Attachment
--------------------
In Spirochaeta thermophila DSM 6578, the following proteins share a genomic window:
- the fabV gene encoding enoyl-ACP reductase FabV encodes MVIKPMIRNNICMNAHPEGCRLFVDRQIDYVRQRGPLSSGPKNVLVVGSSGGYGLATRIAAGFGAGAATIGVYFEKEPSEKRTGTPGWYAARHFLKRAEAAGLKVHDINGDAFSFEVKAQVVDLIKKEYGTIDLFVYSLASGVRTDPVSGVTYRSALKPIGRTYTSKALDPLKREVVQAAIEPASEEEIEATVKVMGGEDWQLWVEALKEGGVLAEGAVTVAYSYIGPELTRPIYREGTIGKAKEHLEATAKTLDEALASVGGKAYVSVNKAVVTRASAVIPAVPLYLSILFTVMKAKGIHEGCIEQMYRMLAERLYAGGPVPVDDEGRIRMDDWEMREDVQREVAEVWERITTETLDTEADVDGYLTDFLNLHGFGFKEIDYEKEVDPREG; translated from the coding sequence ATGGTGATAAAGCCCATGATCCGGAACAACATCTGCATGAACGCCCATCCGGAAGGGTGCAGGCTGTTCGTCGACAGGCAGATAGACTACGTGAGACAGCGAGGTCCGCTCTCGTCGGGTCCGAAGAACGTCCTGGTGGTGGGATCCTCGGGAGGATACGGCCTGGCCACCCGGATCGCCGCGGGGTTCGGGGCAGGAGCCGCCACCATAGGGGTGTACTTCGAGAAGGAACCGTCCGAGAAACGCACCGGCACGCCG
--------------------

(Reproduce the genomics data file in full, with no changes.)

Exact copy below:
In Spirochaeta thermophila DSM 6578, the following proteins share a genomic window:
- the fabV gene encoding enoyl-ACP reductase FabV encodes MVIKPMIRNNICMNAHPEGCRLFVDRQIDYVRQRGPLSSGPKNVLVVGSSGGYGLATRIAAGFGAGAATIGVYFEKEPSEKRTGTPGWYAARHFLKRAEAAGLKVHDINGDAFSFEVKAQVVDLIKKEYGTIDLFVYSLASGVRTDPVSGVTYRSALKPIGRTYTSKALDPLKREVVQAAIEPASEEEIEATVKVMGGEDWQLWVEALKEGGVLAEGAVTVAYSYIGPELTRPIYREGTIGKAKEHLEATAKTLDEALASVGGKAYVSVNKAVVTRASAVIPAVPLYLSILFTVMKAKGIHEGCIEQMYRMLAERLYAGGPVPVDDEGRIRMDDWEMREDVQREVAEVWERITTETLDTEADVDGYLTDFLNLHGFGFKEIDYEKEVDPREG; translated from the coding sequence ATGGTGATAAAGCCCATGATCCGGAACAACATCTGCATGAACGCCCATCCGGAAGGGTGCAGGCTGTTCGTCGACAGGCAGATAGACTACGTGAGACAGCGAGGTCCGCTCTCGTCGGGTCCGAAGAACGTCCTGGTGGTGGGATCCTCGGGAGGATACGGCCTGGCCACCCGGATCGCCGCGGGGTTCGGGGCAGGAGCCGCCACCATAGGGGTGTACTTCGAGAAGGAACCGTCCGAGAAACGCACCGGCACGCCG